Theatre review: Much Ado About Nothing, Auckland University

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Reluctant lovers Benedick and Beatrice capture the mood of the late 1940s. Photo / Supplied
Reluctant lovers Benedick and Beatrice capture the mood of the late 1940s. Photo / Supplied

Modernising the Bard can run into trouble if is driven by nothing more than a desire to make Shakespeare relevant - but by transposing Much Ado About Nothing to the fast and frivolous boom years of the late 1940s, director Sam Pascoe highlights the themes of the play without doing damage to the original text.

Best known for the free-spirited, fiercely combative character of Beatrice, the play squarely addresses anxiety about changing gender roles in the Elizabethan era and this period of radical social change is revealingly echoed in the momentous cultural revolution that was set in motion by demobbed soldiers returning from World War II.

The post-war era is stylishly evoked by Celeste Oram's excellent musical score which has a very sharp jazz quintet performing in period style, while vocalist Alexandra Clare, in the character of Balthasar, delivers a swinging rendition of Sigh No More that engagingly captures the mood of the piece and makes Shakespeare's "hey nonny nonny" chorus sound exquisitely cool.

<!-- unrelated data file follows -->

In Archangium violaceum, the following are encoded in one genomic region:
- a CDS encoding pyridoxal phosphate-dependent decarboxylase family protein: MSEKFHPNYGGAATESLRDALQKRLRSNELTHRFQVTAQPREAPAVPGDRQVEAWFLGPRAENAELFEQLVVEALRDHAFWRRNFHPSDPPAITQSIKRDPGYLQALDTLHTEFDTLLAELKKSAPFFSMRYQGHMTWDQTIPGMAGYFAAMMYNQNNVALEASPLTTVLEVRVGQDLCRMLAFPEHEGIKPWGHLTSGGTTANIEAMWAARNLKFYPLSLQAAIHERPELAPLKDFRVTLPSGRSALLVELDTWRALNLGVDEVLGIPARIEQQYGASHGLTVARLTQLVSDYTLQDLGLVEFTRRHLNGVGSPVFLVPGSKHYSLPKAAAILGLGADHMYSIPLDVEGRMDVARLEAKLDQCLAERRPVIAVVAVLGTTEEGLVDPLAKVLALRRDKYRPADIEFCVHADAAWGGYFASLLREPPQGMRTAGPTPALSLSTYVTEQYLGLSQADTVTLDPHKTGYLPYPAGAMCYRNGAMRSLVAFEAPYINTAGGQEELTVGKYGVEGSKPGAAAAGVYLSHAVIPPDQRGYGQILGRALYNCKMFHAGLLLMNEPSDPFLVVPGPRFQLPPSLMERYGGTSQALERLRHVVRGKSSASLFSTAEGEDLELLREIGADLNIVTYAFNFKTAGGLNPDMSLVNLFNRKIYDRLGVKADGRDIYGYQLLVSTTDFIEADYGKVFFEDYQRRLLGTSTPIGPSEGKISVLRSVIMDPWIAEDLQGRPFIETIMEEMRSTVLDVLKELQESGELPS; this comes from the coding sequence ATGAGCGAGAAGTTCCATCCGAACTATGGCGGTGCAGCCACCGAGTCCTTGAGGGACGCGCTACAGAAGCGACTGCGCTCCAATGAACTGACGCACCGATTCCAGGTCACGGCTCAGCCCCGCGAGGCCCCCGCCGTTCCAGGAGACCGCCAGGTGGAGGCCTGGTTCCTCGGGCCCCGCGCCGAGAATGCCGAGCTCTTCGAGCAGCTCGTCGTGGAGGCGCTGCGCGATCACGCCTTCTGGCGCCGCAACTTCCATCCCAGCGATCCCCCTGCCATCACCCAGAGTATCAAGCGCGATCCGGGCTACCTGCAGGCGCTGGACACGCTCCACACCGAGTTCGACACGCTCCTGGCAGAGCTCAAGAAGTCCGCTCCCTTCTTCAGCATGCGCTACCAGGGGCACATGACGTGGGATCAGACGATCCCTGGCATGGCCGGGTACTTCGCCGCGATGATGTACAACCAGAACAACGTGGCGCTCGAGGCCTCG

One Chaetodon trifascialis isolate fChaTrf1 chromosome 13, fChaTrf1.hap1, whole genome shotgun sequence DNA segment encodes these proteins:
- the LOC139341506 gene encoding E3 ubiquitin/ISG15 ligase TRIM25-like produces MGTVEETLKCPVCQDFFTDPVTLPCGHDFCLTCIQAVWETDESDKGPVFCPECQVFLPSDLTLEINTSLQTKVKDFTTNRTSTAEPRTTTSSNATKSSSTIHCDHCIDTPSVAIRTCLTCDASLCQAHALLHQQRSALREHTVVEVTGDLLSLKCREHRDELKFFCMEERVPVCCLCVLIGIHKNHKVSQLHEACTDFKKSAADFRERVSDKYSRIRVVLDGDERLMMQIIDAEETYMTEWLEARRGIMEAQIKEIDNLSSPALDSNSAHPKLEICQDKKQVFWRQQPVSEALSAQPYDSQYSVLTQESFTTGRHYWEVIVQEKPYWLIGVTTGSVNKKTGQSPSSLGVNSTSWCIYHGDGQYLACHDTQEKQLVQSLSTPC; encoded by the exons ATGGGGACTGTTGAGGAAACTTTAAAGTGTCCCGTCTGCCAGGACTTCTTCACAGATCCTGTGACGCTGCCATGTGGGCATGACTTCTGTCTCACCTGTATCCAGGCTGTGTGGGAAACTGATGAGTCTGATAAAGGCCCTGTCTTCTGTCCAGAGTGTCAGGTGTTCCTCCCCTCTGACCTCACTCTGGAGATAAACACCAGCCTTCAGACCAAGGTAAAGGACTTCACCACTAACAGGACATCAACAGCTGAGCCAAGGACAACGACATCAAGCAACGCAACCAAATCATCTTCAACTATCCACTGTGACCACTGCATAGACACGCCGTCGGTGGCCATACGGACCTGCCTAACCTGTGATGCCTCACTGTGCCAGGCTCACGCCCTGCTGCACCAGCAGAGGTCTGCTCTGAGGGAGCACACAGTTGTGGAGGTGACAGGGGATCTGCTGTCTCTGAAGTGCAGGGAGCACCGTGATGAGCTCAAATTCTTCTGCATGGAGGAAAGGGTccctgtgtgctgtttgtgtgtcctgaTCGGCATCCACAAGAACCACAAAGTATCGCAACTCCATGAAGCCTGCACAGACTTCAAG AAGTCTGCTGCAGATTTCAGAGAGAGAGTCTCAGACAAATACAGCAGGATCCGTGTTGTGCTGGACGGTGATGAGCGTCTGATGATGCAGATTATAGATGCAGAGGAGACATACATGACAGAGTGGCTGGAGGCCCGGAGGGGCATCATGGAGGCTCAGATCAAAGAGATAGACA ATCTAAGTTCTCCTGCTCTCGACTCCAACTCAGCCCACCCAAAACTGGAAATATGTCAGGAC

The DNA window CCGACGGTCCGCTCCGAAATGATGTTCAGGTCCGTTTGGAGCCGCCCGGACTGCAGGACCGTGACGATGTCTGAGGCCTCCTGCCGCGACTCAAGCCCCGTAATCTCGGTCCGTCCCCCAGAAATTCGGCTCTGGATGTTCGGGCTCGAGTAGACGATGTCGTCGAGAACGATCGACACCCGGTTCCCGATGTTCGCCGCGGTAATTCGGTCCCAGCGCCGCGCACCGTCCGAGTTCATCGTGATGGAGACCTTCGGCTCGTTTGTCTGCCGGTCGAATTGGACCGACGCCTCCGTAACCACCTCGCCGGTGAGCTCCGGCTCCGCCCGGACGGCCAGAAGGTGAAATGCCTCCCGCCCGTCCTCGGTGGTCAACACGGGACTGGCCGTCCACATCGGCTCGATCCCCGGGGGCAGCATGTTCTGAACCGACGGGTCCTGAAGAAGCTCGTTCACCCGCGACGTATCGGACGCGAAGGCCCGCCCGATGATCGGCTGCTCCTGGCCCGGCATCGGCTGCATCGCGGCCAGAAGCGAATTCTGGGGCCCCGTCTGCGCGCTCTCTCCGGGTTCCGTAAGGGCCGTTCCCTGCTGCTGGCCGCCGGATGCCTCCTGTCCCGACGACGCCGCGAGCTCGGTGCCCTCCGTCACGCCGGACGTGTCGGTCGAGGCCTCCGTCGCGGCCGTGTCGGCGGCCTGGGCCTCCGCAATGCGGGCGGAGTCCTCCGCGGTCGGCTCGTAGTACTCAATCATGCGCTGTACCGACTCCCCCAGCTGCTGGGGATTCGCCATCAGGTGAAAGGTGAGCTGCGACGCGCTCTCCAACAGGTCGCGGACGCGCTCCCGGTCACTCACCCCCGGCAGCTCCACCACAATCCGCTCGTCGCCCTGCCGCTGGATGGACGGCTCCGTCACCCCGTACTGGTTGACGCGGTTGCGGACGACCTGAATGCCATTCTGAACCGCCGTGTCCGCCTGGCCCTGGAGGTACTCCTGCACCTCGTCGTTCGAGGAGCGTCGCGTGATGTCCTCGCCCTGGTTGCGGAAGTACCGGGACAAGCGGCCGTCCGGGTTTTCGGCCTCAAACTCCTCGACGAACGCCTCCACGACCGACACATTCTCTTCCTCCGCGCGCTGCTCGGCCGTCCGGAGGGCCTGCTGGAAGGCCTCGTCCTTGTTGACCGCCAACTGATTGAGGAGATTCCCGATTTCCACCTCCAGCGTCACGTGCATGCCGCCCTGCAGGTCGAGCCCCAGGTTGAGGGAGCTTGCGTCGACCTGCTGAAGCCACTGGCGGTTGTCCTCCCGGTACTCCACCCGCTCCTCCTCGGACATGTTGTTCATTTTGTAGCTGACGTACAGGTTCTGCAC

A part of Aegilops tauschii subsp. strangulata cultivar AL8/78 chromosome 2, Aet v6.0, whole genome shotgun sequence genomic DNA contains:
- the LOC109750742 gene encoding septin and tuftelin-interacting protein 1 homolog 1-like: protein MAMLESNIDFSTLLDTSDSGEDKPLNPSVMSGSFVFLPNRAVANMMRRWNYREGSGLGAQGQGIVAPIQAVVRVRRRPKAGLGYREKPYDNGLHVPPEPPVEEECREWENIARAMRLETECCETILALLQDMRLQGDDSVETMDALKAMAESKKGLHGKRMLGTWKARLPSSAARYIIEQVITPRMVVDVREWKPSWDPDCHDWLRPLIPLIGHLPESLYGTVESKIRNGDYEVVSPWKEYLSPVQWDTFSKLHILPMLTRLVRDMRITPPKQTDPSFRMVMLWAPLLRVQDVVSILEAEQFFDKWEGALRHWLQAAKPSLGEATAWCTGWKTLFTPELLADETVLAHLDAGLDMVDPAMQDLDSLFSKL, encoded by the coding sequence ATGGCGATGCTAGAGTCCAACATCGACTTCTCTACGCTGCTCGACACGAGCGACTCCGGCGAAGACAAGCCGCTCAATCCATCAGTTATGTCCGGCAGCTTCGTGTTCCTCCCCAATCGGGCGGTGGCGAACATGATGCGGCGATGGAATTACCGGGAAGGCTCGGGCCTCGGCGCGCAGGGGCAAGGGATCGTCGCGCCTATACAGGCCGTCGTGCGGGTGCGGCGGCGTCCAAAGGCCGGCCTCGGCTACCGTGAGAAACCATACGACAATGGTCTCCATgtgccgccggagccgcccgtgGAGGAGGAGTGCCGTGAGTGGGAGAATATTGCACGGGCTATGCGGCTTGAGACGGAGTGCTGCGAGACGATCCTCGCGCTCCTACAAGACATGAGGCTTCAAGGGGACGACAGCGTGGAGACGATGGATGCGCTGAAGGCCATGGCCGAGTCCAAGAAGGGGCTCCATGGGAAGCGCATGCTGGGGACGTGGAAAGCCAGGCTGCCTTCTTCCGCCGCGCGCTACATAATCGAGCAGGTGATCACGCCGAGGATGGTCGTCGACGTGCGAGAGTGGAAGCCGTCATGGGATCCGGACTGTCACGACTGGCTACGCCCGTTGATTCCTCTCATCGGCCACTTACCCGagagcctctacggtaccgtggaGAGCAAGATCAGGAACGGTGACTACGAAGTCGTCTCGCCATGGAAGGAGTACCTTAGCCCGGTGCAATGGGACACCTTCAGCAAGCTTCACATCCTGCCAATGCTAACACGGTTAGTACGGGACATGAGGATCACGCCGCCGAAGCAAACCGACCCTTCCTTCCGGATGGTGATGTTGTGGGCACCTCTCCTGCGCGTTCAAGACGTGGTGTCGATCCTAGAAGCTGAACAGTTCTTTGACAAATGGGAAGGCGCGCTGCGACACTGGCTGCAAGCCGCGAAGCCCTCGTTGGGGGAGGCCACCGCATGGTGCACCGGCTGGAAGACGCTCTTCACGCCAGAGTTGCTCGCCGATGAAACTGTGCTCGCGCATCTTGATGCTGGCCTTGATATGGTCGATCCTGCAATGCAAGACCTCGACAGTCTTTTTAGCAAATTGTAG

The lead roles are solidly handled and the show sparkles whenever the reluctant lovers Benedick and Beatrice take centre stage.

Jess Bates convincingly plays Beatrice as an upper class eccentric thumbing her nose at authority and hints at the insecurities lurking beneath her feisty exterior by bringing a slightly manic nervous energy to the role.

Luke Thornborough's Benedick is an absolute triumph. With the clipped diction and no-nonsense demeanour of a British Naval Officer, he brings a wonderfully robust irony to his contemptuous dismissal of all romantic sentiment and brilliantly carries off the awkward transformation when he falls head-over-heels in love.

Sam Pascoe's staging works well in the big set pieces, though the comedy of the night watch was straining for effect with some heavy handed allusions to Dad's Army.

The outdoor setting, amid the beautifully planted university gardens, is subject to the vagaries of Auckland's weather but if you are lucky enough to strike a fine evening you can be assured of an enchanting entertainment.


What: Much Ado About Nothing - Summer Shakespeare.
Where: Auckland University clock tower lawn, to March 24.

- NZ Herald

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